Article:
London Biggin Hill Airport—the UK capital’s number-two business aviation hub—has exhibited at NBAA–BACE for many years, using it to promote its offering to VIP aircraft owners and operators. Robert Walters, Biggin Hill’s commercial director, calls transatlantic flights “a relatively small but growing portion” of the traffic at Biggin Hill, but said they account for a “healthy share of long-range aircraft movements to the site.”
Heavy investment in the airport—a former wartime airbase 18 kilometers (11.2 miles) from central London—has been a driving force behind Biggin Hill’s appeal to domestic and international business aircraft travelers. “Our vision for the airport is bold,” Walters noted. “But we are committed to providing high-end services for the business aviation community and retaining our position as one of the leading business aviation hubs not only in the UK but in Europe, too.”
Today, Biggin Hill and rival Farnborough Airport—London’s top business aviation hub located 55 kilometers southwest of London—account for more 50 percent of corporate aircraft traffic coming into the British capital, Walters noted. Moreover, Biggin Hill is on track to record its strongest year ever in 2022 with more than 26,000 movements expected by year-end. This smashes the airport’s previous record of around 19,000 takeoffs and landings in 2019.
Walters attributes some of this success to Biggin Hill’s decision not to shut down during the Covid pandemic. This, he explained, helped to magnify the benefits of business aviation airports over their commercial aviation counterparts. “The pandemic provided a kick-start for Biggin Hill rather than a brake and also magnified both the resilience and the benefits of our industry,” said Walters.
Contributing to its success are first-time entrants to the business aviation market. Stymied by the commercial airlines, many travelers who could afford the expense opted for the ease of turning up at a private terminal and boarding an aircraft that they regarded as a more Covid-safe environment that a commercial airliner.
“Even when lockdown restrictions were lifted, international carriers began canceling flights at short notice and withdrawing unprofitable routes,” said Walters, “so many of their previously loyal passengers who needed a reliable form of air travel for leisure or business made a permanent switch to private aviation.”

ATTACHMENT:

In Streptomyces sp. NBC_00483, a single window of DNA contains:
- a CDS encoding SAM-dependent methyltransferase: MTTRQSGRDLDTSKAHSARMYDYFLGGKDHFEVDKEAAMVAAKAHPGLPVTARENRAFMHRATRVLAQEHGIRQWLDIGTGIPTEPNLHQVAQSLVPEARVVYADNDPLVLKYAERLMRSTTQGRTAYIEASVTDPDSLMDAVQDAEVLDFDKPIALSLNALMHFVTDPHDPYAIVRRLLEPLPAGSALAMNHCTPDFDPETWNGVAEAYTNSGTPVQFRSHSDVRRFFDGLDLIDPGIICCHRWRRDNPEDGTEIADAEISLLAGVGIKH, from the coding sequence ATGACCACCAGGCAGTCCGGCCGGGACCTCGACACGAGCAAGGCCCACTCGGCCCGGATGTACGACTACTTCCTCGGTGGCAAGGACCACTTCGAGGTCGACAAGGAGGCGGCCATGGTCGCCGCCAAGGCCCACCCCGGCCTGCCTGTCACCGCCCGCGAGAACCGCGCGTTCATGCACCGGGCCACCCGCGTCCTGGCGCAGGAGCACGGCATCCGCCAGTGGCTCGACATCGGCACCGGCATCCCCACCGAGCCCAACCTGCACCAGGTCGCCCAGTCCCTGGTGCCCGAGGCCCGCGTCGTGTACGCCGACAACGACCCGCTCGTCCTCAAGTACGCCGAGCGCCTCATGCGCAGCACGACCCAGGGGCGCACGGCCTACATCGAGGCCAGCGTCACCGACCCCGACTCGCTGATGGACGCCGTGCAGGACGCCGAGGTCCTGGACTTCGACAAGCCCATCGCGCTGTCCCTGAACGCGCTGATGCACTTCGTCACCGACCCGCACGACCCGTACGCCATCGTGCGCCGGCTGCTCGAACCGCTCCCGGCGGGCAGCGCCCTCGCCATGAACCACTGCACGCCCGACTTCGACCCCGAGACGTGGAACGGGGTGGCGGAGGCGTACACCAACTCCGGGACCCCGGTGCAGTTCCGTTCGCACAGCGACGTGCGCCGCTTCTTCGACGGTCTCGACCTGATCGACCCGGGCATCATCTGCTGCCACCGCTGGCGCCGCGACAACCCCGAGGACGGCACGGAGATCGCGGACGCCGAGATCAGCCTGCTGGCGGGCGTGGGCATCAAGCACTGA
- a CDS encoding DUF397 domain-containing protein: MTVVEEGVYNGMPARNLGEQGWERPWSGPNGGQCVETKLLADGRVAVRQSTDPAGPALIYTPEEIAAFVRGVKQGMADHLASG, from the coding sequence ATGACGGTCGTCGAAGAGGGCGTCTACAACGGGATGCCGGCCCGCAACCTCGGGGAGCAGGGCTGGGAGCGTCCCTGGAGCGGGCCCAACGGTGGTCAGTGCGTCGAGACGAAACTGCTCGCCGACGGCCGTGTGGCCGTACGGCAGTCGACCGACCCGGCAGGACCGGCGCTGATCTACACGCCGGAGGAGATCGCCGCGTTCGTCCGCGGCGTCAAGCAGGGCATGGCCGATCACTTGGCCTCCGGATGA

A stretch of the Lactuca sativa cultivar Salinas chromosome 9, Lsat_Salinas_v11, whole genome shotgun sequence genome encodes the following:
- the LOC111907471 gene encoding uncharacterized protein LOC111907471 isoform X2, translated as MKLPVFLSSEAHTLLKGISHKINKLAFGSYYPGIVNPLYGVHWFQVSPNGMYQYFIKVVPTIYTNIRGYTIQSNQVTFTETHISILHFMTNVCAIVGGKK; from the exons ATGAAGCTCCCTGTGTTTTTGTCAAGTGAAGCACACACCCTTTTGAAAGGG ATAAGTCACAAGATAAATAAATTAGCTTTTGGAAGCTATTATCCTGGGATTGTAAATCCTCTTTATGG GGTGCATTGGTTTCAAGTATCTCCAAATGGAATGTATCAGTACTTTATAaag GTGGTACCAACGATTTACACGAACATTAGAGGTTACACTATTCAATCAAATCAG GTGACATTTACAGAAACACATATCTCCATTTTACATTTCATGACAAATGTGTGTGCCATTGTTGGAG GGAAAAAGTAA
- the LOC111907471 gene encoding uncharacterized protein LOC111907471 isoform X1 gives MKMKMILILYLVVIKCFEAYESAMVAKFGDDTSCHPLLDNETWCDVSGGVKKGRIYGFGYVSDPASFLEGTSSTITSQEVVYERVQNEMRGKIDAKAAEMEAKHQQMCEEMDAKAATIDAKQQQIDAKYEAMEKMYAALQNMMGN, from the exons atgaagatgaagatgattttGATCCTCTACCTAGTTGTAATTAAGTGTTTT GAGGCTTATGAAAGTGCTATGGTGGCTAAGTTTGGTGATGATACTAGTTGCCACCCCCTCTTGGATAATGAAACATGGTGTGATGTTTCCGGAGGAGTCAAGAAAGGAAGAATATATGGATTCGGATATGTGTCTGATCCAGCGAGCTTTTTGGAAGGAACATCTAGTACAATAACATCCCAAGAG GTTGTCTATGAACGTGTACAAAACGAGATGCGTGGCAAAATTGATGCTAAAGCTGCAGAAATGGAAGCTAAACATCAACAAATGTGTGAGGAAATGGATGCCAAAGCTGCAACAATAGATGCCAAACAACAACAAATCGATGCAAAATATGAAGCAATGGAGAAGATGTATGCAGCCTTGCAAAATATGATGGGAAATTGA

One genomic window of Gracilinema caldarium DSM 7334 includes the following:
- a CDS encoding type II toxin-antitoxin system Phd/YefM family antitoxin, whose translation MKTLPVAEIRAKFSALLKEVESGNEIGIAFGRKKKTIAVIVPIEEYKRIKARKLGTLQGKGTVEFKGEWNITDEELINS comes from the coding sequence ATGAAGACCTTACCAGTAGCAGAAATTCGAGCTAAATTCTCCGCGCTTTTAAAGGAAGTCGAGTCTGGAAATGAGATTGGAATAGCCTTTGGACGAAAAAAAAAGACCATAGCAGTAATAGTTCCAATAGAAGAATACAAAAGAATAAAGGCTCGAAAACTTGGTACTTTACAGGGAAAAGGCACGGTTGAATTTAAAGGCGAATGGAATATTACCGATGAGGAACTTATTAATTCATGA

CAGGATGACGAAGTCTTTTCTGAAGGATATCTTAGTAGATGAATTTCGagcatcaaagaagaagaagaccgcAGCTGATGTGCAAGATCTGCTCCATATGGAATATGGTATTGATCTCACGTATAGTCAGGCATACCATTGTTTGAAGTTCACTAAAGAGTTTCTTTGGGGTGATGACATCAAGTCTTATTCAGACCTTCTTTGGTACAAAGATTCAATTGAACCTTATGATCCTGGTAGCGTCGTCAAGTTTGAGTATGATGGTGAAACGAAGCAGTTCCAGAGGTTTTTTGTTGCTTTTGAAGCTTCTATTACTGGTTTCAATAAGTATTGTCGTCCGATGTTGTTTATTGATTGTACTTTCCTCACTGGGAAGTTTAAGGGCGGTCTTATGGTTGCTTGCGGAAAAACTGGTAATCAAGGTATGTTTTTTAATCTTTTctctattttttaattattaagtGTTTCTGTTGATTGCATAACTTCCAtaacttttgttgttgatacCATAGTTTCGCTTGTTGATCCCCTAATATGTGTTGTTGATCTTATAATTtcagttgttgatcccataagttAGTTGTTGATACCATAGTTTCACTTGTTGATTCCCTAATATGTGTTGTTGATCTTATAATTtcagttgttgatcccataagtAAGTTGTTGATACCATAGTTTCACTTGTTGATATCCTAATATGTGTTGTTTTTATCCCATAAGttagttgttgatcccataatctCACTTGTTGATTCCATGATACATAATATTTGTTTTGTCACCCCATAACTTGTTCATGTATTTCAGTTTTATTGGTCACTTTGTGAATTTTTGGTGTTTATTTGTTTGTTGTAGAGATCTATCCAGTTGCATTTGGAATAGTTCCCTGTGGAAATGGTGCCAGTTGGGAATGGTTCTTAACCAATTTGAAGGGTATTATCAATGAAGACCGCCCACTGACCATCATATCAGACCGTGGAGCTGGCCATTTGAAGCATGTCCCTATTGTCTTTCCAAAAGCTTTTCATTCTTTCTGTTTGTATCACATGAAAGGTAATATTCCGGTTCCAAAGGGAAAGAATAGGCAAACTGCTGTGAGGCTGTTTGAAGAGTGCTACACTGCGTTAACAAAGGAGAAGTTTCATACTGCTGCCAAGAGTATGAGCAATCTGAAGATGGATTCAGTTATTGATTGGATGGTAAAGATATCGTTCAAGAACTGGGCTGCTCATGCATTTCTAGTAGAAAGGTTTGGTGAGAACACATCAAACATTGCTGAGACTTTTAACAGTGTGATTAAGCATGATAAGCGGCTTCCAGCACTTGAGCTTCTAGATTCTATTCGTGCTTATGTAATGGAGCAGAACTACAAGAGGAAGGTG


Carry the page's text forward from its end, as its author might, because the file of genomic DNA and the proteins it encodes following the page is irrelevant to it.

Heavy investment in the site has also played a pivotal role in attracting business. “We have made great strides in a remarkably short time,” Walters claimed. “If you look back just five years, we are a completely different airport. Gone are the general aviation movements; now Biggin Hill is solely dedicated to business aviation.”
Infrastructure development has taken center stage in the airport’s strategic game plan, with the aim of attracting not just business aircraft travelers to Biggin Hill, but also tenants that can offer high-quality, third-party services.
Biggin Hill already has an impressive lineup of residents. These include motor-racing giant Formula 1; helicopter operator and maintenance provider Castle Air; charter and management company Zenith; Pilatus and Tecnam Aircraft distributor and service center Oriens; fixed-base operator Jetex; and completions firm JETMS. Bombardier, the anchor tenant, recently completed construction of its maintenance, repair, and overhaul facility at the airport.
Located on the east side of the airport, Bombardier’s new base—which has opened for business, but will be officially inaugurated in November—consists of 650,000 sq ft of apron space and a 250,000-sq-ft hangar that can house 14 ultra-long-range Global 7500s simultaneously.
The structure replaces Bombardier’s Hangar 510, which was purchased last year by Lithuanian business aviation services company Avia Solutions, owner of brands such as broker Chapman Freeborn and VIP charter operator KlasJet. That followed Avia’s purchase in 2021 of Biggin Hill-based painting and completions firm RAS Group. RAS has since been rebranded JETMS Completions.
At EBACE in May, it was announced that Dubai-headquartered Jetex will replace Signature as the tenant of the VIP terminal section of the building. The rebranded facility is set to open by next month.
Meanwhile, Biggin Hill’s on-site hotel is scheduled to open in January. Called the Landing, the four-star, 56-guest-room facility, located next to Hangar 510 on the perimeter of the airport, will largely accommodate overnighting crews, engineers, and other professionals visiting the airport.
Other infrastructure plans include the construction of a third airport-owned hangar with building work scheduled to begin in second-quarter 2023. Biggin Hill opened its second hangar, a 64,600-sq-ft structure, in 2018.
Work on a £4 million ($4.5 million) hangar development project for Oriens is scheduled to begin in the coming weeks. The facility will house MRO services for its Pilatus and Tecnam aircraft customers.
Castle Air, which operates a popular helicopter shuttle to central London, is expanding its maintenance facility, and there are plans for a VIP terminal to replace the existing 1950s-era main airport building. “We are at the design stage, but we hope to share details in due course,” said Walters.
The airport’s main taxiway is being resurfaced and expanded to accommodate the extra aircraft at the site, while approval of a new instrument approach for Runway 3—designed to add capability at both ends of its main runway—is imminent.